As Long as Corsair’s ESG Issue Persists It Can Hamper CRSR Stock

Whenever I cover a company for the first time, I like to check out the people behind it—management, the board, insiders, etc. In the case of Corsair Gaming (NASDAQ:CRSR), the provider of gaming and streaming products may have an Environmental, Social, and Corporate Governance (ESG) issue that’s putting the brakes on CRSR stock. 

corsair keyboard zoomed in on the logo

Let me explain what this ESG issue is and why it matters to the future appreciation of Corsair’s share price.

Corsair has only been a public company for 11 months.

It went public on Sept. 22, 2020, at $17 a share, precisely in the middle of its $16 to $18 pre-IPO marketing price range. 

CRSR didn’t get off to a fast start in its IPO, losing 16.2% on its first day of trading, but has bounced back nicely, up almost 63% through Aug. 13. 

However, in 2021, it has struggled to maintain momentum after getting out to a fast start, rising to an all-time high of $51.37 in early February. From its high, it’s lost around 48% of its value, and trades today at around $26.

One of the reasons its share price might be sputtering is that institutional investors realize its board composition is anything but gender diverse.

If you look at its 2021 proxy, you will see that of the eight board members, only one is a woman. Her name is Diana Bell. She joined the board when it went public last September.

Aged 68, she spent most of her career at Hewlett Packard (NYSE:HPQ), rising in the ranks to Senior Vice President in charge of the customer experience and corporate affairs. 

Two big positives are that she’s African American, which ticks both the gender and race diversity boxes, and she’s got a technology background, albeit on the customer relations side rather than in a more product-related position.

Diversity and CRSR Stock

If Bell were only one of several women on the board, I wouldn’t think twice about her appointment, but as it stands now, it reeks of political correctness rather than good governance. 

The positive in all of this is that Corsair can easily fix its gender diversity problem by adding one or two more qualified women to the board.

The company could either increase the total number of board members or replace one or two of the three board members up for re-election in May 2022. 

Obviously, the easier of the two solutions is to expand the board from eight members to 10. One of the three up for re-election on May 22, 2022, is Anup Bagaria. 

What makes Bagaria special is that he is the Co-Managing Partner of EagleTree Capital. He has been on Corsair’s board since September 2018. Most importantly, EagleTree owns 67% of its stock, so nothing will happen unless Bagaria pushes for the change.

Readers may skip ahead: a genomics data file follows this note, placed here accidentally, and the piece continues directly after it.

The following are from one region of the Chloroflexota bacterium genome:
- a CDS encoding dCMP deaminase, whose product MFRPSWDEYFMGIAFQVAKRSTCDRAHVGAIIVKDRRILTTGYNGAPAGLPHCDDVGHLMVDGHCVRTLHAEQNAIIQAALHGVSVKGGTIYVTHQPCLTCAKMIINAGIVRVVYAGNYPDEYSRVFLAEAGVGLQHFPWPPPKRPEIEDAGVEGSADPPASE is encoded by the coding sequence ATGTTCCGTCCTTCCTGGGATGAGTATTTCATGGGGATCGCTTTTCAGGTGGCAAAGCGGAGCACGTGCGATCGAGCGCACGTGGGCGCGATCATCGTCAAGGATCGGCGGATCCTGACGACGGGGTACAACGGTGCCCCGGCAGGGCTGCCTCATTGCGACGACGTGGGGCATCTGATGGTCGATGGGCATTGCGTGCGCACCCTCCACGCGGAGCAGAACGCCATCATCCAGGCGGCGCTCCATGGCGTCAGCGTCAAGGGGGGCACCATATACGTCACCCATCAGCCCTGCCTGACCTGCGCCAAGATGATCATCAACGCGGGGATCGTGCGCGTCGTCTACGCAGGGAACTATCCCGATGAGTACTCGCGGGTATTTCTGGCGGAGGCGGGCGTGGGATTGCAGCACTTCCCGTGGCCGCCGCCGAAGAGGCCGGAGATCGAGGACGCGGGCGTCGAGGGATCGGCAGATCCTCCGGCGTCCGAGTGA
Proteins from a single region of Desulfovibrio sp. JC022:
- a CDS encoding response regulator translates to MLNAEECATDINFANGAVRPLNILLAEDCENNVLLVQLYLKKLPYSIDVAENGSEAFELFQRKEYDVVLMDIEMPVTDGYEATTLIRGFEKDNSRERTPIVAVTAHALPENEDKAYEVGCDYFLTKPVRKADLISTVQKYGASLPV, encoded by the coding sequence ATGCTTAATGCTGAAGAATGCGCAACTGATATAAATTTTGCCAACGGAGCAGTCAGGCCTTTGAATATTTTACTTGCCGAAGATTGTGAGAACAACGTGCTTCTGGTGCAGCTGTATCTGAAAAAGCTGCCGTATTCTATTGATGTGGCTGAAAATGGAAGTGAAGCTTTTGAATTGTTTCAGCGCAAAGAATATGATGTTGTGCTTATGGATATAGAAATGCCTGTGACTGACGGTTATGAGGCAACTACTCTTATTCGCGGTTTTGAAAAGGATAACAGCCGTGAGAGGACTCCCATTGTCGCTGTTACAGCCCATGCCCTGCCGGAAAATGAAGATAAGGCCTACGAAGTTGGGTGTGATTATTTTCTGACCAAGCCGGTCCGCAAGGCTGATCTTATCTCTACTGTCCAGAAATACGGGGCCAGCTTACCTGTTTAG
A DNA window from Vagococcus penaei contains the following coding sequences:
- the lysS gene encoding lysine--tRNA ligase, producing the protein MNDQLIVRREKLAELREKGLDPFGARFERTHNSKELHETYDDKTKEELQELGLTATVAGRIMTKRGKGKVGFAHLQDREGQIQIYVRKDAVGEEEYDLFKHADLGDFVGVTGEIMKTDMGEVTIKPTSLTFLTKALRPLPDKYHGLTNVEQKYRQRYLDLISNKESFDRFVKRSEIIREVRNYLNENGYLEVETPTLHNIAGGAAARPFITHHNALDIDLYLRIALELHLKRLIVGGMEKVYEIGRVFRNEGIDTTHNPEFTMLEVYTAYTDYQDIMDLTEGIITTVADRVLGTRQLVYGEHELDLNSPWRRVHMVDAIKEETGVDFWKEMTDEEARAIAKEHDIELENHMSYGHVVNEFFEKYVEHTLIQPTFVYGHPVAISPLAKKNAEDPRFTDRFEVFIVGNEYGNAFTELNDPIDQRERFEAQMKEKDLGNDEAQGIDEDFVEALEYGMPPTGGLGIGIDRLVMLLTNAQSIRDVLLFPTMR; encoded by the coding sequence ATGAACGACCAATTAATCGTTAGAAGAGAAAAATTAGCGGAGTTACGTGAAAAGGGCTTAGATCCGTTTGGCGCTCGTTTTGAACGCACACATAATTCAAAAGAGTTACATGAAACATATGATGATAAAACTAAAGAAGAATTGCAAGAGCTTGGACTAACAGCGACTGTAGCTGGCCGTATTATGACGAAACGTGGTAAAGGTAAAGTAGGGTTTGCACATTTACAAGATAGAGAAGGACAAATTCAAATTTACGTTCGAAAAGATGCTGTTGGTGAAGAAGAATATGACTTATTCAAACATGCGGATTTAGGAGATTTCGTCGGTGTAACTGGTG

Over at EagleTree’s website, it posts the names and pictures of the company employees, or at least the ones senior enough to be included.

Of the 33 people, 13 are women, with a female participation rate of 39%. A decent amount until you realize that there’s not a single woman in the ranks amongst the seven Co-Managing Partners, Senior Partners and Partners. 

Yet, right there on its main page, it has a link to its ESG Policy. Nowhere on that policy page does it refer to gender or race diversity. 

The Alliance for Board Diversity (ABD) produced a multi-year report that studied the progress of Fortune 500 boards in terms of the representation of women and minorities.

ABD found in 2020 that women represented 26.5% of the total board members. Further, minority women accounted for just 5.7% of the total board seats.

So, getting back to Corsair, it has a 12.5% participation rate for women directors and 12.5% for minority women on its board.

I suppose it could slap itself on the back for having a higher inclusion rate for minority women, but that would be nothing but window dressing. 

The reality is that both Corsair and EagleTree Capital exhibit some tendencies of what could be called “white man syndrome,” and even though I don’t think that’s the case here, serious ESG investors are likely to give CRSR stock a pass as a result. 

The Bottom Line

Most technology companies aren’t very progressive. This we know. Neither are a lot of technology investors. So, it shouldn’t come as a surprise that Corsair isn’t pulling its weight when it comes to gender diversity. 

I hope it changes this situation because anyone who doesn’t pass the ESG muster will be left behind as the months and years pass.

That said, I’m sure there are plenty of other reasons CRSR stock has gotten knocked down in 2021. 

The next time I cover Corsair, I promise to focus on its business and financial performance.

On the date of publication, Will Ashworth did not have (either directly or indirectly) any positions in the securities mentioned in this article. The opinions expressed in this article are those of the writer, subject to the Publishing Guidelines.

Will Ashworth has written about investments full-time since 2008. Publications where he’s appeared include InvestorPlace, The Motley Fool Canada, Investopedia, Kiplinger, and several others in both the U.S. and Canada. He particularly enjoys creating model portfolios that stand the test of time. He lives in Halifax, Nova Scotia. At the time of this writing Will Ashworth did not hold a position in any of the aforementioned securities.

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